Review: The Avengers: Earth’s Mightiest Heroes Vol. 1 & 2
I wish I could put my finger on exactly why Marvel’s animated efforts leave me cold. Time and again the vocal casting, character design or animation displays cheap production values and they are far from entertaining. The latest such offering is [[[The Avengers: Earth’s Mightiest Heroes]]], which has been airing on Disney XD and is now available in two DVDs released this week by parent company Walt Disney Studios Home Entertainment.
The cartoons are based more on the feature film reality than the comic book source material the films were based on, but there’s enough material borrowed from the comics it feels like a mixed bag. We start with a cocky Tony Stark who chases Hydra for stealing Stark Industries technology, which was actually taken from S.H.I.E.L.D. Meantime, it’s a world of countless super-villains, captured somehow and locked away in one of four unique facilities – the Vault, the Cube, the Big House, and the Raft.
But it’s a world without the Avengers. Iron Man is the only established hero, while the Hulk is on the run, and Ant-Man and the Wasp focus entirely on scientific research, preferring to keep Nick Fury at arm’s length. Then there’s Thor, who loves Earth but doesn’t seem overly engaged with its super-villains. Meanwhile, in Africa, T’Challa has just assumed the Black Panther mantle and wants revenge against, Klaw, who was instrumental in his father’s death.
Beyond the Hydra conspiracy, Bruce Banner worries that General Thunderbolt Ross and maybe S.H.I.E.L.D. want to build their own army of Hulks. Then there’s Kang the Conqueror who blames Captain America for somehow destroying his timeline and wants to alter a sequence of events.
That’s about par for comic book storytelling but everything feels incredibly disjointed. Maybe that has something to do with its origins, with the show actually conceived as a 20-part microseries of animated tales that debuted online then became edited into 22-minute episodes for cable. Mimicking the 2012 feature film, now in production, the team is composed of Iron Man, Thor, Hulk, Ant-Man and Wasp with tons of other heroes working solo or for S.H.I.E.L.D. including Black Widow and Hawkeye (also because of the film series).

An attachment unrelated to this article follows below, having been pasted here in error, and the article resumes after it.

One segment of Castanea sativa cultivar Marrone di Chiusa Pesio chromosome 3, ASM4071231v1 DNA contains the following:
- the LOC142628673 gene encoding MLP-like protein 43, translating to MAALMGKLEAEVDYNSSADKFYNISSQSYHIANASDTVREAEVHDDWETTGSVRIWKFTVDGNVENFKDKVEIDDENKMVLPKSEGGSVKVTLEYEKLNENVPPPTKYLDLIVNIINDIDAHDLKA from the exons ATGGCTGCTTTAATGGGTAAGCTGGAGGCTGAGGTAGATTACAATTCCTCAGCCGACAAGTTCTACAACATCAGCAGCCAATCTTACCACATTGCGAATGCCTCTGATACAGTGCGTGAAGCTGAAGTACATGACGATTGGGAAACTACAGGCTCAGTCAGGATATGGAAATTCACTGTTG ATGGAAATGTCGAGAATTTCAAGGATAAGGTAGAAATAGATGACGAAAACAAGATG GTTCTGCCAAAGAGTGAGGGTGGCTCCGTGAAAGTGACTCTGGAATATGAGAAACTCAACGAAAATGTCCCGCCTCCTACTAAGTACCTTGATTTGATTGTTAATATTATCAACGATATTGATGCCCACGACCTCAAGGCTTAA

The first five episodes introduce the heroes one by one with the sub-plots percolating in the background. Then, a coordinated breakout occurs, events which will force the heroes to band together. Now and then, there are personal stories, notably the budding relationship between Thor and Jane Foster (here a paramedic as opposed to her cinematic astrophysicist or comic book doctor), which has irked Odin.
The dialogue is too-often hackneyed and devoid of true personality, mostly on display among the villains in their containment cells. Story logic shows the need for better editing while the sub-plots move along at a nice clip.
The character designs over-exaggerate physiques of mortal villains and the basic heroic anatomy leaves much to be desired. Nick Fury here is an odd combination of the Ultimate Universe Fury and the Marvel Universe incarnation. Most of the voices are adequate and not as grating as other series but still not as spot-on as DC manages time and again.
The first disc contains seven episodes as the team comes together at the moment of Earth’s greatest need. The second volume picks up as the team moves into the mansion HQ and more threats develop, culminating in the two-part “Gamma World” as the Leader takes over the Cube and all trapped within become gamma-irradiated monsters, including the Avengers. Cap is finally thawed and has to readjust to a world he barely recognizes despite the familiarity of the threats.
It’s entertaining enough, but should be far better given the source material and potential. The sole extra is repeated on both volumes, a preview of the second season, coming later this year. Here’s a preview: